The Olympics are the ultimate reality TV.
The agony, the ecstasy. The tears, trauma, silliness, and sheer epic pageantry. The sense of awe as every four years, the best in the world compete somewhere I’ll probably never see… and leave impressions of the best and worst of humanity.
I’m a huge Olympics fan.
My Olympics fascination started in 1984, when I actually went to several events in Los Angeles. I was 18 years old. I watched swimming, diving, and some sort of boat race with a lot of young friends. It was a blur of crowds, heat, and bad pictures with a disposable Fujifilm camera.
In 1988, I was married with a baby on the way in a tiny cottage in California. The Olympics were a nightly ritual in bed in our tiny loft. My husband, who resembled Michael Phelps to a scary degree in those days (he’s silver-haired now) shared my fascination as he’d almost qualified for the Olympics in breaststoke.
In 1992 we had two young children and lived in a drafty Victorian in Indiana while we attended college. The two of us were still glued to the TV, eating popcorn and letting the kids stay up past bedtime to cheer for our favorites.
In 1996 we had moved to Michigan, and we had friends over for our favorite events, and the kids trashed the house while we watched every night, glued again. Mike and I are both criers, and made no shame about it.
In 2000 we were back in Hawaii, the kids were approaching junior high, and we made them watch with us for the character building and patriotism opportunities—but mainly just to share something with them that we so loved being a part of.
In 2004 the kids were high schoolers, and we were able to get them to watch gymnastics and that was about all. But we remained fascinated. “Oh my gosh, you look just like Michael Phelps!” I exclaimed. My 6’4” lean, lantern-jawed, long-armed former swimming champ husband is very happy with this comparison.
In 2008 the kids were gone for college, and it was the two of us again. We have lounge chairs now, and boxes of Kleenex, and unabashedly revel in the utter amazement that was the Beijing games.
It’s now 2012. The kids are grown and living in the Mainland, and if they’re watching it’s probably online or on their phones, we don’t even know. But we’re still cheering, here on Maui, with our free antenna TV reception, and a ritual that continues to bring the two of us together. (We’ve always been super competitive, and loved the kind of individualistic sports that the Olympics really showcases.)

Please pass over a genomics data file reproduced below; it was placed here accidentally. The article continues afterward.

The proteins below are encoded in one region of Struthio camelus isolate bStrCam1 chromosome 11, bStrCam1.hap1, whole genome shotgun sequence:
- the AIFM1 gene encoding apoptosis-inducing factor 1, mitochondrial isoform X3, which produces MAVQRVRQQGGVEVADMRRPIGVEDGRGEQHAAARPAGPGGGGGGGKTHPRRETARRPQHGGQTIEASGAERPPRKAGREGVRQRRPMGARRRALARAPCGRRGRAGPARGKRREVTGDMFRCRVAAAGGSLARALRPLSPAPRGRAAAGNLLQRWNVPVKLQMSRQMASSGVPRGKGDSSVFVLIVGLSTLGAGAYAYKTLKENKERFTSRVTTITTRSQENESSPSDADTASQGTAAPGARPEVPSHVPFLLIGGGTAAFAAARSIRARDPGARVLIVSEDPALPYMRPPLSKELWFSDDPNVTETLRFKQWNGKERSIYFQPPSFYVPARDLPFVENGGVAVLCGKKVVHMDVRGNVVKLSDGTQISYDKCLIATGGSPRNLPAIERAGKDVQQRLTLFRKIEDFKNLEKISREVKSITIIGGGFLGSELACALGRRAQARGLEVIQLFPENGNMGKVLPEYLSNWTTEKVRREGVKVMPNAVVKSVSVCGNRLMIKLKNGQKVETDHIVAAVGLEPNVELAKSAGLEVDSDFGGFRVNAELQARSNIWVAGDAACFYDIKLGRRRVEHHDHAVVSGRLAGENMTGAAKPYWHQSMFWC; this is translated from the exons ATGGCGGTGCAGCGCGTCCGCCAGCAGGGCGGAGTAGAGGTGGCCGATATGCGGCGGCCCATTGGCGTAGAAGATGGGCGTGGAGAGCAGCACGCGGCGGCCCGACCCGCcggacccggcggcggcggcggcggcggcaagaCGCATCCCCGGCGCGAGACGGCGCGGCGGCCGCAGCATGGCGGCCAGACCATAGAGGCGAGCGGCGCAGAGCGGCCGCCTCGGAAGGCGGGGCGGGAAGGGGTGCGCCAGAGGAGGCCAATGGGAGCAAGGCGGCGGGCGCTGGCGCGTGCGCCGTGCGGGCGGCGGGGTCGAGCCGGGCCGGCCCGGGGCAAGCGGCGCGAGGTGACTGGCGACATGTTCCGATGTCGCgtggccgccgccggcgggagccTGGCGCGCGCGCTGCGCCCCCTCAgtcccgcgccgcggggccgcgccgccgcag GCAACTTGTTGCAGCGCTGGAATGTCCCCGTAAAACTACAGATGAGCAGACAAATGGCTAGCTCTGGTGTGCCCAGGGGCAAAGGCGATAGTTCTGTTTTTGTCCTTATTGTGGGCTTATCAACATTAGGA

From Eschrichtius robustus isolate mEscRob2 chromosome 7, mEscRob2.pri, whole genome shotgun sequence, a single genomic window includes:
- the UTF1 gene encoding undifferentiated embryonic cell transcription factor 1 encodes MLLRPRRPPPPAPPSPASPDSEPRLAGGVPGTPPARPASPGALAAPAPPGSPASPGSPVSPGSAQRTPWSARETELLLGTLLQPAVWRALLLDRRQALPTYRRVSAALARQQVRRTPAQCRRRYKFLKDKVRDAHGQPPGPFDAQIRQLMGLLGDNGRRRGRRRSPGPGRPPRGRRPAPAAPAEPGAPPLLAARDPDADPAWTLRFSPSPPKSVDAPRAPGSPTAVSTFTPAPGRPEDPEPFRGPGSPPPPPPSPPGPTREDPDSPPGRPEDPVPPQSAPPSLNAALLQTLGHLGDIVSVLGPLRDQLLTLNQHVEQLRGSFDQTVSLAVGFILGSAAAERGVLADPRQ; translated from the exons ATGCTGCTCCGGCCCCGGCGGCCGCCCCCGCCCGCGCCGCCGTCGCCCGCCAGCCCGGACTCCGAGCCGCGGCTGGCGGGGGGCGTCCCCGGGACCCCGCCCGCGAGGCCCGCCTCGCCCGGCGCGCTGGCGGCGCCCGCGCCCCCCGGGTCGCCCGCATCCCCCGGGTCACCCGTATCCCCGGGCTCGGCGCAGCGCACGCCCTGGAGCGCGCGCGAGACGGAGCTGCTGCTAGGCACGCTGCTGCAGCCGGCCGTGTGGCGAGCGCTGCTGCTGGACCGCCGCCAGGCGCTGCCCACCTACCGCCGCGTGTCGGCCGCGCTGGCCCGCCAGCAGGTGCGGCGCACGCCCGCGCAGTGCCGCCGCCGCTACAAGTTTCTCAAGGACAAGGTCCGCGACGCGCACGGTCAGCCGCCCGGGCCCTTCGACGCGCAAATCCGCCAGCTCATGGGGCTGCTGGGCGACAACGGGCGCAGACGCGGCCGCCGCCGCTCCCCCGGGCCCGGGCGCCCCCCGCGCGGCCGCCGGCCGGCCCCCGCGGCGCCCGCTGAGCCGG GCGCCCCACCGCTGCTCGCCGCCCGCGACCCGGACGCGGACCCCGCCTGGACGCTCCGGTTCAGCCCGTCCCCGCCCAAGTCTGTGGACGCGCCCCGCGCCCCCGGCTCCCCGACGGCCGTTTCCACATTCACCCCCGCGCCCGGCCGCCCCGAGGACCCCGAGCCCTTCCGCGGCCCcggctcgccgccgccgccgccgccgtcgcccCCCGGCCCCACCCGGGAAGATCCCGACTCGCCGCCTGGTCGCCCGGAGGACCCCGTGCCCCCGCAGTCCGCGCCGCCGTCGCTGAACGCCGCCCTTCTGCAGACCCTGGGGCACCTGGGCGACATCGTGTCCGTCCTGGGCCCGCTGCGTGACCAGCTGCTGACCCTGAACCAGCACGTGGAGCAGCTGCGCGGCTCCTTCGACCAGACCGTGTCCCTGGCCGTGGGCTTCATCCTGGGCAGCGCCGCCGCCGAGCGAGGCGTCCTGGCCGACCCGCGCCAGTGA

“You still look like Michael Phelps to me, baby,” I say, from my lounge chair to his. He lifts his artificial shoulder to do a fist pump.
Yes, I love the Olympics and hope to see many more. It was great to see Michael Phelps win his record medal, to witness his career from the beginning. One of the gifts of aging is that you get to build a history—and the Olympics are part of ours.
What have you enjoyed about the Olympics? How has it shaped YOUR history?
I was in Hungary during the 1992 Olympics, but I don’t remember watching them much. In fact, I don’t really recall watching more than an event or two until this year. I can’t explain why. I knew who the major players were each year, but overall, I didn’t watch. This year, I’m watching nearly every night. And I love it!
My family has NEVER been into sports. I could *occasionally* tease them into watching a *few* things here and there, but it was never important to them. Which baffled me, I would have watched it *all* if I’d had the chance. Now I’m living alone, and working on-call in a job where I don’t get called in much… but my digital box swears that it can’t receive anything without a physical antenna, which I don’t have. (and with only 3 births on the schedule for the whole month of August, I really can’t buy anything that isn’t truly essential)
The one sterling memory I have was from the 2002 winter Olympic games. I was still living at home (I would have been 24 then, had to move back in for a while, long story) but I finally had my own TV in my bedroom. I stayed up late to watch some of the figure skating, even though I had to be at work the next morning – and I’m SO glad I did, because I caught Sara Hughes’ phenomenal, gold-medal performance. And yes, I cried like a baby – it was so beautiful, and her face at the end was just priceless, she KNEW that she had done an absolutely phenomenal job and she was ecstatic. I want more memories like that.
The last Olympics I was glued to was Korea. I watched with my two afakasi girls as Greg Louganis dove hit his head but went on to snag the gold. I also recall an earlier Olympics when a Japanese gymnast broke his ankle and pushed on through with sheer adrenaline to complete his routine. We would have all understood if they had called it a day, but they pushed on. Those are indeed lessons to share with the keikis.
So true, thanks for stopping by!